Circle of Light is not even in the same league as The Lord of the Rings,  It’s like saying that Palmers and Ghiradelli chocolates taste the same.  Anyone with a modicum of good taste can tell the difference.  In addition to that, many elements of the story seem like a direct rip-off of The Lord of the Rings.  But let’s lay those issues aside and simply talk about the merits of this story.

The plot isn’t bad.  There are a few scenes which have the potential to be interesting and epic.  Unfortunately, the writing is such that even major battles come across as mundane and boring.  FYI–the story ends without any resolution, so you’ll have to read the next in the series to get to a satisfying stopping point.

I like the choice of animals as main characters.  Bear and Otter are probably the two most endearing characters.  Dwarf, the other main character, is a bit of an enigma.  He seems a bit off, as if there are two warring personalities at work within him.  If a character is going to exhibit behavior at both ends of the spectrum, there should be a good reason for it.  Please author, what is the character’s motivation for acting the way he does??  Let me bring up another issue–character names.  Holy cow, this story is chock full of names–multiple names for many characters.  It got to be very confusing and didn’t add to the story at all.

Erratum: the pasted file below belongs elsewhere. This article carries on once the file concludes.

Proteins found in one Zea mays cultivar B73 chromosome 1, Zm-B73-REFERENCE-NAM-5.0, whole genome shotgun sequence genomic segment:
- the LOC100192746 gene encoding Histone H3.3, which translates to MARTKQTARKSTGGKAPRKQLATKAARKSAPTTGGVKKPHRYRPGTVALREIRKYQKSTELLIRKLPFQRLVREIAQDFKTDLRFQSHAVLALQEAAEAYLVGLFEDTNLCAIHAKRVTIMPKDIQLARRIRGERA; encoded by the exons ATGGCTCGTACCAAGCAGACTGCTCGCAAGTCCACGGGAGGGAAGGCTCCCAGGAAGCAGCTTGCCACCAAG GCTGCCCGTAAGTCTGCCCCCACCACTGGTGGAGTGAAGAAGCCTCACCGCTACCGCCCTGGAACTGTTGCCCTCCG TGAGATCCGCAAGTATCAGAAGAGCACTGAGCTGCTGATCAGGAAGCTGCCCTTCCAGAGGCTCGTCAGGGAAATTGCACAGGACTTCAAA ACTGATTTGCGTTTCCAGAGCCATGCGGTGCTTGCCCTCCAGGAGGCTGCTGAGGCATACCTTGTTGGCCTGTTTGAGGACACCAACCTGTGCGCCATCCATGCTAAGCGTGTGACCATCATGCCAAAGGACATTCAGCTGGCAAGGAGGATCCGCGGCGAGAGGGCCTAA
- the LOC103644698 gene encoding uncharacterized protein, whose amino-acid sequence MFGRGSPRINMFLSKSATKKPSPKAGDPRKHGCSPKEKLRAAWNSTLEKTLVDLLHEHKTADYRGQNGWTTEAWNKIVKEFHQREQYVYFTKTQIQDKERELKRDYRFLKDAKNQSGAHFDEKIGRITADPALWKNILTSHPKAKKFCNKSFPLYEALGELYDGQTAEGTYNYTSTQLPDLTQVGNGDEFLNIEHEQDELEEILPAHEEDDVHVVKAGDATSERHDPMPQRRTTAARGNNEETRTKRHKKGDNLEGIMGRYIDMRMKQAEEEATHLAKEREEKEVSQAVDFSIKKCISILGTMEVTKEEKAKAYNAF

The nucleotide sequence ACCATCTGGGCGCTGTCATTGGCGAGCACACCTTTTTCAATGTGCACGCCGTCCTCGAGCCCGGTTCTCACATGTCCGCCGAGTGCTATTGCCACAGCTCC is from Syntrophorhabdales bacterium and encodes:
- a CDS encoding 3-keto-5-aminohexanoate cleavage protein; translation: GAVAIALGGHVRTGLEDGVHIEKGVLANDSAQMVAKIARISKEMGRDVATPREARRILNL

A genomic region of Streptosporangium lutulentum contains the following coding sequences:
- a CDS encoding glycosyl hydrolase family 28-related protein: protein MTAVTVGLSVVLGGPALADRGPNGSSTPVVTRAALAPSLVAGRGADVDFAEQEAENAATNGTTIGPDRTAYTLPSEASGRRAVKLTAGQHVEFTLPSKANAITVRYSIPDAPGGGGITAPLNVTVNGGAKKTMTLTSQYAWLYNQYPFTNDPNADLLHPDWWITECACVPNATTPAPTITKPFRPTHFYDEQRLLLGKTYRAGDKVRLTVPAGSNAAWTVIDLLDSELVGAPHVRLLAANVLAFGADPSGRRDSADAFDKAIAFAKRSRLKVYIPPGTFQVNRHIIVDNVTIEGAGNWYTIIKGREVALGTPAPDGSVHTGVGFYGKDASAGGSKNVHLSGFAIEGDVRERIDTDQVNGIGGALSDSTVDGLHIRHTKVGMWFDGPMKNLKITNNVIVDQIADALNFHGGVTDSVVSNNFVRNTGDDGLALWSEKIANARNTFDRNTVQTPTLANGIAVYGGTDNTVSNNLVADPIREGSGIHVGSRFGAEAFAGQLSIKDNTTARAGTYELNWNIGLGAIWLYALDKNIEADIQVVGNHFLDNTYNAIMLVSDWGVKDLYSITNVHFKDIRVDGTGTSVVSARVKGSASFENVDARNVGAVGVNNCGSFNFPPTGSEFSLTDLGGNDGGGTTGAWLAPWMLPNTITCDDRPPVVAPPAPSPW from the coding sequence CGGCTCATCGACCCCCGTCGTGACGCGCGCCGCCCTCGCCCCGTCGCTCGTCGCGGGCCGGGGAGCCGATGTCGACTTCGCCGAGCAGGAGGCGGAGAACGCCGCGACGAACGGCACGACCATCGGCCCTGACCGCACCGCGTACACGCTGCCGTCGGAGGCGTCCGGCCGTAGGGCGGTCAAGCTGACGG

Overall, I was not impressed with this book.  The writing style and execution were subpar, the characters uninteresting, and the events rather boring.  If you’re young and just want a so-so fantasy adventure to read, you might not mind Greyfax Grimwald.  If you have a more sophisticated palate when it comes to your fantasy novels, I’d say skip it.

Possible Objections:

  • Some violence
  • The a-word is used a few times (as in someone is being a dunce)